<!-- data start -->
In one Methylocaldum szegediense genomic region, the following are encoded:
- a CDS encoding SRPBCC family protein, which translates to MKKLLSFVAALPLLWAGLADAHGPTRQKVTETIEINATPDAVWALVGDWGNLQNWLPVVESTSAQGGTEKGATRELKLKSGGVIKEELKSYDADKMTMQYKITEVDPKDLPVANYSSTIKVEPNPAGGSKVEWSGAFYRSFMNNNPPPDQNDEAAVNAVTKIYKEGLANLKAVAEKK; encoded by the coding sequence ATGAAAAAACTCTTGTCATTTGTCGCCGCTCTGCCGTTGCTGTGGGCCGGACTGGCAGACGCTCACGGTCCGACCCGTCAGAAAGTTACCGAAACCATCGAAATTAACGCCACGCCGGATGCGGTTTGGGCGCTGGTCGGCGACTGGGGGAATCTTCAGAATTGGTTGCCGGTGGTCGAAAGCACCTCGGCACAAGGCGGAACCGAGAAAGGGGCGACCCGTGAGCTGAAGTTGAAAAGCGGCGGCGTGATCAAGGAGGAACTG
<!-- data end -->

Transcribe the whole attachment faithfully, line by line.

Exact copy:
In one Methylocaldum szegediense genomic region, the following are encoded:
- a CDS encoding SRPBCC family protein, which translates to MKKLLSFVAALPLLWAGLADAHGPTRQKVTETIEINATPDAVWALVGDWGNLQNWLPVVESTSAQGGTEKGATRELKLKSGGVIKEELKSYDADKMTMQYKITEVDPKDLPVANYSSTIKVEPNPAGGSKVEWSGAFYRSFMNNNPPPDQNDEAAVNAVTKIYKEGLANLKAVAEKK; encoded by the coding sequence ATGAAAAAACTCTTGTCATTTGTCGCCGCTCTGCCGTTGCTGTGGGCCGGACTGGCAGACGCTCACGGTCCGACCCGTCAGAAAGTTACCGAAACCATCGAAATTAACGCCACGCCGGATGCGGTTTGGGCGCTGGTCGGCGACTGGGGGAATCTTCAGAATTGGTTGCCGGTGGTCGAAAGCACCTCGGCACAAGGCGGAACCGAGAAAGGGGCGACCCGTGAGCTGAAGTTGAAAAGCGGCGGCGTGATCAAGGAGGAACTG